Art or Memorial?: The Forgotten History of Canada's War Art
Published by: University of Calgary Press
Imprint: University of Calgary Press
Sales Date: 2006-06-14
Published: June 2006
192 Pages, 218.00 x 285.00 x 16.00 mm, 53 illustrations, appendices, notes, references, index
In StockAdd to Wishlist
The Canadian War Museum possesses one of the finest twentieth-century official war art collections in the world. Until relatively recently, however, the collection has received limited public attention. In Art or Memorial?, author Laura Brandon explores some of the reasons why this may have been the case.
At various times throughout its history, the war art collection has receded from and re-emerged in the nation's collective consciousness. Nevertheless, as an invaluable part of the official record of war in Canada, it is profoundly significant. Brandon argues that the value of the collection lies less in its artistic merit and more in its role as a site of memory.
Art or Memorial? seeks to illuminate Canadian war art's sometimes-hidden presence in the nation's memory and to show, through both its presence and its absence, how it helped to shape, and will continue to influence, how we remember as a nation.
Canada's War Art: Its History and the Construction of Memory
Part 1: Choosing To Forget
Chapter 1. The Best-Laid Plans? Politics and the Memorial Art Gallery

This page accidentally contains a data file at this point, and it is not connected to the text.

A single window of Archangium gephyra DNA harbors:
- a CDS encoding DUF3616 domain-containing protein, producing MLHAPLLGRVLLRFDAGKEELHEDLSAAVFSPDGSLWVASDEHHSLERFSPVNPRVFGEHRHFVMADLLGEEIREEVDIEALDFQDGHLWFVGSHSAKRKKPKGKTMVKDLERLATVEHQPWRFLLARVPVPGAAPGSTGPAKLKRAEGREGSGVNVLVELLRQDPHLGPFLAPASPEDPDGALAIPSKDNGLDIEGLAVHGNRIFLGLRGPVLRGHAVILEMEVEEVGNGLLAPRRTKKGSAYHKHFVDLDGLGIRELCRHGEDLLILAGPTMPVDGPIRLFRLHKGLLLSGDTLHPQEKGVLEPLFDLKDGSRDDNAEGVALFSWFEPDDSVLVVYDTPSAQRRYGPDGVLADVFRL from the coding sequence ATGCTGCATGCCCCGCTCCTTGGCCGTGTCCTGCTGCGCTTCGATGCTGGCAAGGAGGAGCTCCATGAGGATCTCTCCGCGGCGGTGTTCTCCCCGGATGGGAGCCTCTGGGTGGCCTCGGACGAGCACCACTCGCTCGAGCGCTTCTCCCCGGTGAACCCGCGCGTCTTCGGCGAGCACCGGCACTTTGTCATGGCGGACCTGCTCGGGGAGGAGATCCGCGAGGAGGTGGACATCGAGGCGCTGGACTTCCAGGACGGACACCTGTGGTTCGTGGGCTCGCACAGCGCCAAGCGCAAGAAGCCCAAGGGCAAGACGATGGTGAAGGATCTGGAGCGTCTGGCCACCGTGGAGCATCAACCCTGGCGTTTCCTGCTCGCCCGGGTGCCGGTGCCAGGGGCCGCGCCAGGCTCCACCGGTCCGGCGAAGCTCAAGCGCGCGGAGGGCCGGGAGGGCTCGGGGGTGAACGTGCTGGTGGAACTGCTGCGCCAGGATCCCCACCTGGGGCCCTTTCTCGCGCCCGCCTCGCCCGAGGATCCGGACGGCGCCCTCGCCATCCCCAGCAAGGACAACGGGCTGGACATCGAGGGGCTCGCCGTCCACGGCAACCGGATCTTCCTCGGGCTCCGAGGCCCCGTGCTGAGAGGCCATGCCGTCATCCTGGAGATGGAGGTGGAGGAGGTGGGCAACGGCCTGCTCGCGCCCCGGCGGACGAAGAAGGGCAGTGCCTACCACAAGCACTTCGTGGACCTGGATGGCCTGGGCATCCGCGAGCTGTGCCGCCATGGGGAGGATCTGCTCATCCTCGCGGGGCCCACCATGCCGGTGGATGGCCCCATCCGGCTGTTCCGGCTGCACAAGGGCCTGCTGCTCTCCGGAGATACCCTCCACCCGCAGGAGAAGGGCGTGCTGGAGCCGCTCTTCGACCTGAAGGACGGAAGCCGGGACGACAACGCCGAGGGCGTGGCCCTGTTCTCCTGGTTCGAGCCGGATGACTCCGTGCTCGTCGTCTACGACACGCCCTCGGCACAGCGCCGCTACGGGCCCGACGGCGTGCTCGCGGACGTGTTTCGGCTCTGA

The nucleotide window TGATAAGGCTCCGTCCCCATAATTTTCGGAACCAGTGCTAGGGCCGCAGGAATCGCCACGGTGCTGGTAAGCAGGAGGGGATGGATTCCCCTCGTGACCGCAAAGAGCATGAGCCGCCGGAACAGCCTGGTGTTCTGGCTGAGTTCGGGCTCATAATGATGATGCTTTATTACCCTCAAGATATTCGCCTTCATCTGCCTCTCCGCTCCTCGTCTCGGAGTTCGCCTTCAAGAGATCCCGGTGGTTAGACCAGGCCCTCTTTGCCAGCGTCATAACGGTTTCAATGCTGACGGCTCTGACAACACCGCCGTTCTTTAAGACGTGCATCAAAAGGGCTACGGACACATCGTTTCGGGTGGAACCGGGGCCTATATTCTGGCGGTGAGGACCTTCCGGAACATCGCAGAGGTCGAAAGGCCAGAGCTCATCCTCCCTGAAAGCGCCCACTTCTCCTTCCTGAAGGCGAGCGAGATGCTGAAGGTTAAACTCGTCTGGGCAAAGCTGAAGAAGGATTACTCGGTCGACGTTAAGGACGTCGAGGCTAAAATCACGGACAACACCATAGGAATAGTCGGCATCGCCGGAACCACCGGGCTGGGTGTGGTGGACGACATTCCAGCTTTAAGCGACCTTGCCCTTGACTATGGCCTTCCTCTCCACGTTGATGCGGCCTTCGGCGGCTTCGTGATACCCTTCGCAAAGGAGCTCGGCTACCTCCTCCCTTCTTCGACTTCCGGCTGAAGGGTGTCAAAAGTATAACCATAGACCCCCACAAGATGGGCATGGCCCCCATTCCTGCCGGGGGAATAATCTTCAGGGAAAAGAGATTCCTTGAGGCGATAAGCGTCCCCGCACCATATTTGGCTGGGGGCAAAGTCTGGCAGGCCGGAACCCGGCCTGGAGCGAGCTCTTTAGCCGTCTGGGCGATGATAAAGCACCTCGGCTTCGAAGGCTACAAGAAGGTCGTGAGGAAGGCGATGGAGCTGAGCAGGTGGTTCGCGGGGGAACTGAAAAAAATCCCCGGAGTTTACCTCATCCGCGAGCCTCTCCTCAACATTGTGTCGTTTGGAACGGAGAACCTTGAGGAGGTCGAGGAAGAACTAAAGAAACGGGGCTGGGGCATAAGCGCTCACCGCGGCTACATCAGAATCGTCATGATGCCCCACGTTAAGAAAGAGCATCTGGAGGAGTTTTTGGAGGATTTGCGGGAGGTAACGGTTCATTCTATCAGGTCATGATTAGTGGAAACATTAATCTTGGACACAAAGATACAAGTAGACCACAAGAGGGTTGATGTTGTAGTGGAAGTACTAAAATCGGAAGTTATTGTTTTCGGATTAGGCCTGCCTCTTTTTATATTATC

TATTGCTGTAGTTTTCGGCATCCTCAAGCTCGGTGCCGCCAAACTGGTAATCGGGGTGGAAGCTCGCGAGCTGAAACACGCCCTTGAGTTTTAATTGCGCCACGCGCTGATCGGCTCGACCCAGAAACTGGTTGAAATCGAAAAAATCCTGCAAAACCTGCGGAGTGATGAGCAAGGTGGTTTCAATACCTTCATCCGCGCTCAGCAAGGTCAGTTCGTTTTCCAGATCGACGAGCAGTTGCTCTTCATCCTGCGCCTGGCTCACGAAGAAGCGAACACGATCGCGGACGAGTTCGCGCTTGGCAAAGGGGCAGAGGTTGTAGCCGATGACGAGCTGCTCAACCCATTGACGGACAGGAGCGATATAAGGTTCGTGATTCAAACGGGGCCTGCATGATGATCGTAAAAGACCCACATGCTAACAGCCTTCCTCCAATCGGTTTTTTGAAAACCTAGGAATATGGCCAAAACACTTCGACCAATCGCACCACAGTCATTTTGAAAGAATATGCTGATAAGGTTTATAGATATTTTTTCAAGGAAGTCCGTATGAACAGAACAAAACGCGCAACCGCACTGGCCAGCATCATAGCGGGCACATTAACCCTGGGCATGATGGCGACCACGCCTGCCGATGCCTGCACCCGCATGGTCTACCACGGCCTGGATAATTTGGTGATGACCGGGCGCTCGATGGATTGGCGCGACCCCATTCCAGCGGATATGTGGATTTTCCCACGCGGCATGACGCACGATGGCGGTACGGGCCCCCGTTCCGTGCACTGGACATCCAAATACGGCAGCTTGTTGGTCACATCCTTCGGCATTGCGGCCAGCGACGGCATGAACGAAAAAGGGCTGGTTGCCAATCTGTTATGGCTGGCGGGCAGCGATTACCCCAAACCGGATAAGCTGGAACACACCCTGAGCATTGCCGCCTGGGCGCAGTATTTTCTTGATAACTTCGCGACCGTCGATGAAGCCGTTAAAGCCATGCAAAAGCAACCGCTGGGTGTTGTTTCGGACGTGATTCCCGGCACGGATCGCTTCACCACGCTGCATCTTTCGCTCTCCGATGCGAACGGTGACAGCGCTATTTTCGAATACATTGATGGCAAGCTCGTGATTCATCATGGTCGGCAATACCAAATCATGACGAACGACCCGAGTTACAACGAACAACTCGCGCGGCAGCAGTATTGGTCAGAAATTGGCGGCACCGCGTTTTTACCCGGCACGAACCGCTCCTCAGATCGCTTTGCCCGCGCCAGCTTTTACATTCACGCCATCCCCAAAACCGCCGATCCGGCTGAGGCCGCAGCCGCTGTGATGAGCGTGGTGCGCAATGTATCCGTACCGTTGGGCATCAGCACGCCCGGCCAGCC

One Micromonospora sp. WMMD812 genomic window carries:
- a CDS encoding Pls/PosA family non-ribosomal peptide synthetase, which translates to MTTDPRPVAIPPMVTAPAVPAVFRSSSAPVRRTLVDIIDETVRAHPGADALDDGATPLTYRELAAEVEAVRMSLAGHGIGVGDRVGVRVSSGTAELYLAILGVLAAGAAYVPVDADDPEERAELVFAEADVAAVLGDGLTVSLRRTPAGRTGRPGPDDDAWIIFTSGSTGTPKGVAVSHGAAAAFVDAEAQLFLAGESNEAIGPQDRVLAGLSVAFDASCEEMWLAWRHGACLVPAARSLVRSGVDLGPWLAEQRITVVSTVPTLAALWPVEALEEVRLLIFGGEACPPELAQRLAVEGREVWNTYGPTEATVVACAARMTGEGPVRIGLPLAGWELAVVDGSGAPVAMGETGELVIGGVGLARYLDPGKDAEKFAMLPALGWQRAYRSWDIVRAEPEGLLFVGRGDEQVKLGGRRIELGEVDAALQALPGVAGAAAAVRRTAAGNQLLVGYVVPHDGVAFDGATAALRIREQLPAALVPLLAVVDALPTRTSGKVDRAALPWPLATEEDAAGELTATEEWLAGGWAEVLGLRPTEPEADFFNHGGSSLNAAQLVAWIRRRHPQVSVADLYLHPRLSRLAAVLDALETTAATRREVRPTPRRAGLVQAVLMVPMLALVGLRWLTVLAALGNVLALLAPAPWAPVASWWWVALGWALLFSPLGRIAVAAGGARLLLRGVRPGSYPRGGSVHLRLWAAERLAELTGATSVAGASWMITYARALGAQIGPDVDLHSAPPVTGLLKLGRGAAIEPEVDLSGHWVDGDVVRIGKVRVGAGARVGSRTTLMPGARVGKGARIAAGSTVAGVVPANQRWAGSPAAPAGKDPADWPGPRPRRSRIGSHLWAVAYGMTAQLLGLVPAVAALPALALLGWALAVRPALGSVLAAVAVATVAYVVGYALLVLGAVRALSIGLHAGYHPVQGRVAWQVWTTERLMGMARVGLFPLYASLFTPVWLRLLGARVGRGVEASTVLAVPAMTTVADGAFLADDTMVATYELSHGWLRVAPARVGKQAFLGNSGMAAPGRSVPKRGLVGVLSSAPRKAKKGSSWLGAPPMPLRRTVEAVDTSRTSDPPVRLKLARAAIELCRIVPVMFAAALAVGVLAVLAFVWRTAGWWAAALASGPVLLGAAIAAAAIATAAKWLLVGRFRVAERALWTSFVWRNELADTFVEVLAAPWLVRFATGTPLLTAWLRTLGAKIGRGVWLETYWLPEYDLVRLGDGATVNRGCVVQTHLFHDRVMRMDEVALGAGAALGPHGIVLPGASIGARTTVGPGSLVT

Chapter 2. Sculpting a New Canada at Vimy
Chapter 3. Painting and Forgetting: The Group of Seven's War Art
Chapter 4. Religion and Ottawa's War Art
Chapter 4. Title Details: Maurice Cullen and Gyrth Russell
Part II: Revaluing the Canvases of War
Chapter 6. Changing Attitudes to War Since 1945
Chapter 7. Build-Up to the Fiftieth
Chapter 8. Responding to 1995: Reconsidering Aba Bayefsky and Pegi Nicol MacLeod
Chapter 9. Creating Canvas of War, Restoring the Vimy Sculpture
Chapter 10. Answering Visitors' Comments: Alex Collville and Jack Nichols
Part III: Generating Memory
Chapter 11. Tangled Web: DND, The War Museum, and CAFCAP, 1938-95
War Art: A Subtle, Powerful Influence
Sources on War Art and Artists-Second World War
Instructions for War Artists
Cited War Artists
A welcome contribution to the debate regarding memory and violence in Canada. With its large format and many illustrations, the book becomes another site for the kind of meaning making-weather aesthetic or commemorative-Brandon has set out to examine.
-Rebecca Campbell, Canadian Literature
A valuable contribution to our understanding of an important part of Canadian history.
-John MacFarlane, Canadian Military Journal